When it comes to stuff like "The Daily Show" or "Colbert," these are programs that get shown once, rerun once, and then are mostly never seen again purely because of the topical nature of the shows. This isn't the sort of thing that fills out a DVD box all that well, they aren't really going to continue to profit directly from the old content once it's been and gone. This is why clips that get "youtubed" or rerun by CC on their own site and occasional "best ofs," are really the only way for people to continue to dig the old clips and drum up enthusiasm for the next episodes.

    CC has realized that either they work the "best of" angle solely on their own site, with however much manpower and costs that would entail, or let the fans do it themselves on YouTube. With YouTube, not only do they not deal with the workload, but the fans themselves are in charge of what is or isn't a "greatest hit." That's as it should be, and something that the content producers rarely if ever get right, since all they'd have to go on are surveys, focus groups, and other troublesome hit-or-miss schemes.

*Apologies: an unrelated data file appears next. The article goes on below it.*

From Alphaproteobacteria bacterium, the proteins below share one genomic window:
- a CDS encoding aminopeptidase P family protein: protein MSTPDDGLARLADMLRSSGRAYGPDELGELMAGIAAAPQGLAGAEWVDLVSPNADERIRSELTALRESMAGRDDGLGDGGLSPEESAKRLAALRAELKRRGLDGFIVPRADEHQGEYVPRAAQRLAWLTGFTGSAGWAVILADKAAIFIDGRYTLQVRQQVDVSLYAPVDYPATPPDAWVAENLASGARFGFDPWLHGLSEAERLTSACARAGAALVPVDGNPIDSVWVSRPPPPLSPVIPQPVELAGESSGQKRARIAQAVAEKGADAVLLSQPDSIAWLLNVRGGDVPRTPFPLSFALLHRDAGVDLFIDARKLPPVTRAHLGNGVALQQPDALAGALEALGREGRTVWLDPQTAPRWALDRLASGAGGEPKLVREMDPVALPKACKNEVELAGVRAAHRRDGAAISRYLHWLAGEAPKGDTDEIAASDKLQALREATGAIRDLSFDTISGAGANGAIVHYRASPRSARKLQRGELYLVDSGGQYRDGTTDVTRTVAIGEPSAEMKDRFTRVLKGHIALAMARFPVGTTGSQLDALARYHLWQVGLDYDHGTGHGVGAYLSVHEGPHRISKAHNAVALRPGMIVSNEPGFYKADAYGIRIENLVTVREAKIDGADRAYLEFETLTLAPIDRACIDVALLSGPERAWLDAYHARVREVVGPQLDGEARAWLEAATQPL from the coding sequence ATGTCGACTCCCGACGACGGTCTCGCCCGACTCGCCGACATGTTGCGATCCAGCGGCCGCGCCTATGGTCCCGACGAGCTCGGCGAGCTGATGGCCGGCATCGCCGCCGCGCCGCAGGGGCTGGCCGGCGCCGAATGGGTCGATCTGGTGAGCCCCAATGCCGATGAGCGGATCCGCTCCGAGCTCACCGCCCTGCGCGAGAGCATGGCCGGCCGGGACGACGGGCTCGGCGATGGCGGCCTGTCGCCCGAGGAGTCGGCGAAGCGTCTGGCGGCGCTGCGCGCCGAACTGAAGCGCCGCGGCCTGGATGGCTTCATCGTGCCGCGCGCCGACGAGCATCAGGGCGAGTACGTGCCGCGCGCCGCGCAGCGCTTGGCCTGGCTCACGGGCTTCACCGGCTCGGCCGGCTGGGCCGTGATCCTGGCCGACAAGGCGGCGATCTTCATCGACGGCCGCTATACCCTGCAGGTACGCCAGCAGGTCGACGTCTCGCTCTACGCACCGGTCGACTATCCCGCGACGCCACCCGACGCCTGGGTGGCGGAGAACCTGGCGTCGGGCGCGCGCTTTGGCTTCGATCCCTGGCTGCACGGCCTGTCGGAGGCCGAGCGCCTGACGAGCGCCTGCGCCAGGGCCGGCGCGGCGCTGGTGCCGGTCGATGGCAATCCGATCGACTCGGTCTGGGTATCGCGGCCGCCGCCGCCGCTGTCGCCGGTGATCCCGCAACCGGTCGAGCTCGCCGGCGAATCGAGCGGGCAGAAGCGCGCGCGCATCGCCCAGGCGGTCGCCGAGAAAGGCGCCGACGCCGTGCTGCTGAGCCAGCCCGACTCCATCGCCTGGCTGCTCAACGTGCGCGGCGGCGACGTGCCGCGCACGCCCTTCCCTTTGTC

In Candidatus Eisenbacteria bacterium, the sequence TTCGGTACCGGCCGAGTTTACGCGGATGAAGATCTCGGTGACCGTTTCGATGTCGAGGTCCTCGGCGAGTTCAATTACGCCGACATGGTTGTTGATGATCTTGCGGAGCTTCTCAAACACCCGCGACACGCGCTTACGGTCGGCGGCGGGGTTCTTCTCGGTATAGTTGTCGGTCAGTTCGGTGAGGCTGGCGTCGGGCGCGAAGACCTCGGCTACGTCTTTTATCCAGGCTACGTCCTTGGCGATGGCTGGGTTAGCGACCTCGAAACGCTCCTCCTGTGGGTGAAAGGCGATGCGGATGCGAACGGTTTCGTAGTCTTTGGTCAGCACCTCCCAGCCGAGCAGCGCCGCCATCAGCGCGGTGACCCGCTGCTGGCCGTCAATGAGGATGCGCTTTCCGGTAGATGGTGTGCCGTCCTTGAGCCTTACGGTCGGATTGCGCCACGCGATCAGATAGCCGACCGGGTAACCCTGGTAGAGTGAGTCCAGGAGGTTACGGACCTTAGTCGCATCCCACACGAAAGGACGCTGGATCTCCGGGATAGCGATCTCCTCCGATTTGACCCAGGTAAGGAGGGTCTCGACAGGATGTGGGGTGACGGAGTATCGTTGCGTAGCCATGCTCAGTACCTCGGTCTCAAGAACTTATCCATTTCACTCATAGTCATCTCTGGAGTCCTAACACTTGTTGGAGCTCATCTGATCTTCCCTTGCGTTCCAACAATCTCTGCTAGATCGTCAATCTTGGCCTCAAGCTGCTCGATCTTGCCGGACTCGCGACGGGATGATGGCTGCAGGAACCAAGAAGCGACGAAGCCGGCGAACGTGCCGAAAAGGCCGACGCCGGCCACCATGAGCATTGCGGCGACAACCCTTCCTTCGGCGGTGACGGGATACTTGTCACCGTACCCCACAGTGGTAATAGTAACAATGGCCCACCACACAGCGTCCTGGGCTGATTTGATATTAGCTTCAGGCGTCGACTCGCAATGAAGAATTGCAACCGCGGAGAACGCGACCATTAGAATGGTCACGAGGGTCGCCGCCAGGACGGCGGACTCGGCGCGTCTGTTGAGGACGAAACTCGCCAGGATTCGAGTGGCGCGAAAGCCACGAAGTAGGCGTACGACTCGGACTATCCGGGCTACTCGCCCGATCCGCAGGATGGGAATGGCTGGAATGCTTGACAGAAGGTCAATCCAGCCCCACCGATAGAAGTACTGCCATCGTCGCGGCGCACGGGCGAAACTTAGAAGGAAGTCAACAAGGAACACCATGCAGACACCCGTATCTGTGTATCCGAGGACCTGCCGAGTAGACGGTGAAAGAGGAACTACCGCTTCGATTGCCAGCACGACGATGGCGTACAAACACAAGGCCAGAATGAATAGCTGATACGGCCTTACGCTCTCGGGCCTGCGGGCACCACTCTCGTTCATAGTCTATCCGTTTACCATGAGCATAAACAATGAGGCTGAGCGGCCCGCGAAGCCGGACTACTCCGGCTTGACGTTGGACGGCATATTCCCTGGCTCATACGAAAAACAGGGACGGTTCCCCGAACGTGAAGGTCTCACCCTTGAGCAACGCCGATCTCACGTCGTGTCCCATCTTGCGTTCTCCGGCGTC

1. Let the fans do the work of hyping up the shows.
    2. More hype = more audience for the next ones. There are no ???s.
    3. Profit!
  • Run over here doggie. Now run over here. Good doggie!! Now pay me.
  • I'm pleased to hear the Comedy Central stuff will be reappearing on GoogTube. Comedy Central has clips available on their own Web site, but the player is absolute crap. I never got it to work. YouTube's works, so this is a happy thing.

    Schwab

  • by reifman (786887) * on Thursday November 02, 2006 @01:26PM (#16691893) Homepage